CANMORE – A change to the Land Use Bylaw, unanimously approved by council, restricting the number of tourist homes permitted in fourplexes on Second Avenue in Canmore, is up for reconsideration.
The change was put forward by Councillor Joanna McCallum at second reading of an amendment bylaw that would incorporate the newly approved Teepee Town area redevelopment plan (ASP) updates into the Land Use Bylaw (LUB).
Even though he supported the idea of only allowing one tourist home per fourplex in this specific area of the Teepee Town neighbourhood, Coun. Rob Seeley said on Nov. 3 he would like council to reconsider its decision.
"At the Dec. 1 council meeting, I intend to make the following motion," Seeley said. "That council reconsider the decision made by motion 201B-2020 – 'the maximum density for tourist home units shall be one per 570 metres squared of lot area' in Teepee Town on Second Avenue."
In order to reconsider an approved motion by council, a two thirds majority is requred. Seeley said if successful, he intends to put forward a new bylaw to give first reading and set a public hearing for Jan. 5, 2021 to amend the LUB.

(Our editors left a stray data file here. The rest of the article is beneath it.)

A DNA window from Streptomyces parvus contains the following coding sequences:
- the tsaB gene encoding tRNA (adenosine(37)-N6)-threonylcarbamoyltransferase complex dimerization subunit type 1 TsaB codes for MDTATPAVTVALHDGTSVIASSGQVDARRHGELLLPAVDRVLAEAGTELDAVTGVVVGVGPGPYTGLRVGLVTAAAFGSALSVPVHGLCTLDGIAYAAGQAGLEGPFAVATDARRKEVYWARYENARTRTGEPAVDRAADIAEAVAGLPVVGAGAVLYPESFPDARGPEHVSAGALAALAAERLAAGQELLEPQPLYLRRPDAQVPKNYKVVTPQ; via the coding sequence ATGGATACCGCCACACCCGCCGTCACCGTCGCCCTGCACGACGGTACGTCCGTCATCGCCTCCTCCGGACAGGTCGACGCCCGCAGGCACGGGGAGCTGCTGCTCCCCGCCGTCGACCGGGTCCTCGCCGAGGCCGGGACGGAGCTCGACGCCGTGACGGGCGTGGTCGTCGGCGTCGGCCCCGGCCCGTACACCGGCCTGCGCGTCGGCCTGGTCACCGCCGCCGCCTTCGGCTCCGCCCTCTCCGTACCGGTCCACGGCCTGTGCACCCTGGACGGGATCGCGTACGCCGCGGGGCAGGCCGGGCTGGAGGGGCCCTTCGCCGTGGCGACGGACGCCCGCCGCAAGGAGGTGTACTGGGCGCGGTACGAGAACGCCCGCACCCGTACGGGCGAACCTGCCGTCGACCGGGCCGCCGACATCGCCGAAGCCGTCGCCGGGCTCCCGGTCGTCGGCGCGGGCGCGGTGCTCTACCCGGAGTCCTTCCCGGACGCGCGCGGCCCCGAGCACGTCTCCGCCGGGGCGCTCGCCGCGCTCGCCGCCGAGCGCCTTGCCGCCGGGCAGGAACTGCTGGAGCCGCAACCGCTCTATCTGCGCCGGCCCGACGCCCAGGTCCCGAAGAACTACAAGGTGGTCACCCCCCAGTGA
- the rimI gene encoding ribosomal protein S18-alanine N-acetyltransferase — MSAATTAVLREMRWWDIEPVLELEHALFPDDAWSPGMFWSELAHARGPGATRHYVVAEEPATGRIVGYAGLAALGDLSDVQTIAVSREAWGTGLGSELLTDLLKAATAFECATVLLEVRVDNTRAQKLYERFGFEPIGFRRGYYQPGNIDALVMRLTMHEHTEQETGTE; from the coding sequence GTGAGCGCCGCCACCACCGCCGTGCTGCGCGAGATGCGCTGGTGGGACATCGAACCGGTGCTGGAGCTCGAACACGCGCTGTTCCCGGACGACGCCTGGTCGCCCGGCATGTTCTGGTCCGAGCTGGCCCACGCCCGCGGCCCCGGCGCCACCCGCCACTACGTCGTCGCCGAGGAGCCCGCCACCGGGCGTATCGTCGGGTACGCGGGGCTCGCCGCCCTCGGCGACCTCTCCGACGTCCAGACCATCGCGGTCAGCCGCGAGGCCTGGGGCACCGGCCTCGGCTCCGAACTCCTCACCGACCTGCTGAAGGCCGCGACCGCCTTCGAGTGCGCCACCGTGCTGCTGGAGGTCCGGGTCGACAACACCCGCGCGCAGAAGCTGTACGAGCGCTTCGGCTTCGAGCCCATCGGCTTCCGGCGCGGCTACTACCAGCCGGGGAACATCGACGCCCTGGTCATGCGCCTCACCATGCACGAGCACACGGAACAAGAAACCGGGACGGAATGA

"Since the passing of this bylaw, council and administration have received immediate and significant feedback with respect to the tourist home zoning limitations," Seeley said. "With a new more informed understanding of limiting the number to one tourist home unit, I advocate for further consideration."
He said he will propose to increase the number of permitted tourist homes to two, per 570 square metres of lot area.
"I believe this area of Teepee Town is well situated for the tourist home zoning," Seeley said. "By giving the bylaw first reading and setting a date for a new public hearing, we will be able to hear directly from those impacted whether this change would allow for better flexibility, while maintaining for the Teepee Town community."
Administration began a formal review of the Teepee Town ARP in 2017 and council ultimately adopted a new plan earlier this year that incorporated a number of changes that were created in consultation with residents of the neighbourhood.
One of the changes recommended by municipal planners was to make ground floor commercial development mandatory for the ground floor level along Second Avenue. It also considered allowing tourist homes as a permitted use along that specific block, which fronts onto Bow Valley Trail.
Feedback at a public hearing saw community members speak out about making commercial mandatory, which resulted in council ultimately removing it from the bylaw.